Music

Music

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About eight years ago, in a small club in Copenhagen, a then-unknown band named Bomba Estéreo grabbed us by the musical jugular. Singer Liliana Saumet strode across the stage as the group wrapped her incendiary vocals in a startlingly fresh mix of Colombian roots, propelled by a punk-psychedelic sensibility.

These days, Bomba Estéreo occupies a privileged space in the Latinx musical universe — it composed one of the most iconic anthems of Latinx identity, "Soy Yo." (Its video now has over 23 million views.)

When three-time Grammy-winning singer Angelique Kidjo was a 12-year-old schoolgirl in her native Benin, her best friend suddenly disappeared from school. Kidjo went to her friend's house and asked her father what had happened. The reason shocked Kidjo: Her friend Awaawou had become a child bride, and that meant that her friend's education — and her girlhood — were at an end.

In addition to being rugged, ragged-mouthed and extinct, Motörhead frontman Lemmy Kilmister and a prehistoric crocodile now also share a name.

In this session of World Cafe we welcome Brother Ali, a Minneapolis-based artist who's been delivering socially conscious hip-hop for nearly two decades. He's also white, an albino and Muslim.

"We manufacture bull---- here in Fresno; there's no way any one person can succeed in Fresno."

It's often a sparse crowd that turns up to see an 11 a.m. set at a music festival — but not so at the Newport Folk Festival. When Julia Jacklin took the stage on Saturday morning, she seemed shocked to be faced with a tent full of attentive onlookers. (If it were any other festival, she pointed out, she'd probably be playing to an audience of four — and four hung-over people, at that.)

"These are my sisters," said Natalie Closner, introducing the song "Wind" during Joseph's Saturday-afternoon set at the Newport Folk Festival. "This is about that."

"If you came to this set looking to be cheered up, you're screwed," John Paul White deadpanned from the stage at Newport. The comment drew laughs from the assembled crowd, but there was a wry truth to it: Eerie harmonies and Kelli Jones' fiddle shrouded White's tender songs in a dark, mournful beauty.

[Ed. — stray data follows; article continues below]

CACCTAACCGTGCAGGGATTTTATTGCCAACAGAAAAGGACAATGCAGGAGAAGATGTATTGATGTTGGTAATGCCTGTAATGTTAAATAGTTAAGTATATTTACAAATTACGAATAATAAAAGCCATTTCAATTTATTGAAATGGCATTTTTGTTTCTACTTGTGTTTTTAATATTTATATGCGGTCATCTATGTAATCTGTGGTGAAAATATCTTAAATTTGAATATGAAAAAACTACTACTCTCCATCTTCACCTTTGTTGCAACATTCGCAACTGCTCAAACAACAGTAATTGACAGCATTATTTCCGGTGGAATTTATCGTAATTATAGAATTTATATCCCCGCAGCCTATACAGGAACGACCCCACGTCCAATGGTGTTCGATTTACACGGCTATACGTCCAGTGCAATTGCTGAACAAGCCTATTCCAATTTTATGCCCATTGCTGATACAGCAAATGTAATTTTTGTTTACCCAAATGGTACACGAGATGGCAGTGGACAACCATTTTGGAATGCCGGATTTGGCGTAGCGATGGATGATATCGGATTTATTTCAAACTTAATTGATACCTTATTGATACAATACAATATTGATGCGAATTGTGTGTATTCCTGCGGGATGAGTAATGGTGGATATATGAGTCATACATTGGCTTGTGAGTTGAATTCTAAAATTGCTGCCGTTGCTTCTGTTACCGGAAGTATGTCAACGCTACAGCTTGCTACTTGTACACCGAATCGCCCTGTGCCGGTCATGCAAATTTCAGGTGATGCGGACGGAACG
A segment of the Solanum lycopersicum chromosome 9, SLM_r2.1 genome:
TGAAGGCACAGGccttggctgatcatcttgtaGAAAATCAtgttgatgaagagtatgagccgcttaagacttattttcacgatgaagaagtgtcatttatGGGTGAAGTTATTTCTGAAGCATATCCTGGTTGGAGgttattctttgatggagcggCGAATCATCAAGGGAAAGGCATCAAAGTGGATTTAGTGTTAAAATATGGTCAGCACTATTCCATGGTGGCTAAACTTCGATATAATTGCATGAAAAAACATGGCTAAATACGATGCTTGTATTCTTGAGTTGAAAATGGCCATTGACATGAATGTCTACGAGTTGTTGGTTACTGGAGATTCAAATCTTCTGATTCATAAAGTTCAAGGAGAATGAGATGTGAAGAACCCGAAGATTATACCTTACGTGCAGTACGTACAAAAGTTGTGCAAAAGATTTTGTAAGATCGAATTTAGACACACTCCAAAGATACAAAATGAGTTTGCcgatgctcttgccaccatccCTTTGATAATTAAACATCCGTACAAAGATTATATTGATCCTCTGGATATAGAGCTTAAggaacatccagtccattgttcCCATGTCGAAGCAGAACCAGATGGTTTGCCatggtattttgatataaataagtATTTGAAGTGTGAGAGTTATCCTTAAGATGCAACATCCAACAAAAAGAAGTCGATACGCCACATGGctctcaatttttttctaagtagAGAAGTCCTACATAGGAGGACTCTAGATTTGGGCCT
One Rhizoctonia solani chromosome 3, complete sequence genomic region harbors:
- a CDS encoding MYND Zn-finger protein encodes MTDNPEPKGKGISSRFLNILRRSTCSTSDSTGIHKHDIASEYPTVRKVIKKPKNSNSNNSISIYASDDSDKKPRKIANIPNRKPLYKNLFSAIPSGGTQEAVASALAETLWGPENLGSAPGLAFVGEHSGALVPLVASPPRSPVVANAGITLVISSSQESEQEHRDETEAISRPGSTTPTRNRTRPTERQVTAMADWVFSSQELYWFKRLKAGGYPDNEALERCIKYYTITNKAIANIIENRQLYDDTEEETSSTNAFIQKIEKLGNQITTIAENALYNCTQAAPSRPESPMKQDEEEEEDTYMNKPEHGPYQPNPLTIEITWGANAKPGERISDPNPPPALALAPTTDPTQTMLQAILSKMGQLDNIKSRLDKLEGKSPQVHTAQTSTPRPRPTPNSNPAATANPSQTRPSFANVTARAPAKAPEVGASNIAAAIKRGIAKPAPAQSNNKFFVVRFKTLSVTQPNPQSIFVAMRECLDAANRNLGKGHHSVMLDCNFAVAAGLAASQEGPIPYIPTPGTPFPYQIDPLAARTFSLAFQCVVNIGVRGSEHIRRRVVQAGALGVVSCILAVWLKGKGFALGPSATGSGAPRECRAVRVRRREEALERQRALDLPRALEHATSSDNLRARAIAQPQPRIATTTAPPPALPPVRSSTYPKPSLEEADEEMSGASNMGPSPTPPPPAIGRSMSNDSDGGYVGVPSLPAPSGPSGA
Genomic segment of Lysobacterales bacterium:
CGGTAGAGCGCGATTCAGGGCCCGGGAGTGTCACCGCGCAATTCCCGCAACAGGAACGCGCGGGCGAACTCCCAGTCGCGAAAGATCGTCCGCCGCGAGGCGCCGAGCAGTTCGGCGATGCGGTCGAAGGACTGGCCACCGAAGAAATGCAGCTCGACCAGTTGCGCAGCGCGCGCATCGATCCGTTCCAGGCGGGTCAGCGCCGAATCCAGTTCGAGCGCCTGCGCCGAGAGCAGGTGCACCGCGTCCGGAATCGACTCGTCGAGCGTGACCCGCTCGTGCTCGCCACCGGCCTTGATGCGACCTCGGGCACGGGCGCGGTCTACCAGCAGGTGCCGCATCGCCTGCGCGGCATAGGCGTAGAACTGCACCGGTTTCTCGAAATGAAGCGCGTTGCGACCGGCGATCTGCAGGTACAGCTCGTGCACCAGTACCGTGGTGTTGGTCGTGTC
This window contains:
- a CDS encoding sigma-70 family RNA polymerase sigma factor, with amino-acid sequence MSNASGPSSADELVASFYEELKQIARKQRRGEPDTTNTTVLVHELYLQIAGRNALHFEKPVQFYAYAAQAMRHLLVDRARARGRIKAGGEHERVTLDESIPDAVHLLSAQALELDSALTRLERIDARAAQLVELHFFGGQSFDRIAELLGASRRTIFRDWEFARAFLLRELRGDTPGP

Glen Campbell Made Me A Professional Guitar Player

Aug 11, 2017

The Küchwaldrauschen festival takes place in the forest it shares a name with, Küchwald, near the city Chemnitz (formerly Karl-Marx-Stadt, or Karl Marx City). It's organized by a handful of young locals. A charming little festival. Super cheap, too. A day pass was under €10.

This weekend, Bay Area music festival Outside Lands celebrates its 10th anniversary, and you can listen to many of its eclectically-curated sets right here.

Advisory: This is a live stream. Language is unpredictable.

Emily Saliers is perhaps best known as one half of the Indigo Girls. She's been performing with Indigo Girls' other half — her musical partner, Amy Ray — for over 30 years. And while that collaboration is still going strong, Saliers is now trying something new: putting out her first solo record.

In talking about her new album, Rainbow, Kesha describes making the impossible possible with boundless optimism — like ending up with collaborators from her "wildest of dreams," from the kinds of secret aspirations you're too scared to say aloud. (This includes a duet with Dolly Parton, guitar solos from Eagles Of Death Metal and a horn section courtesy of the Dap-Kings).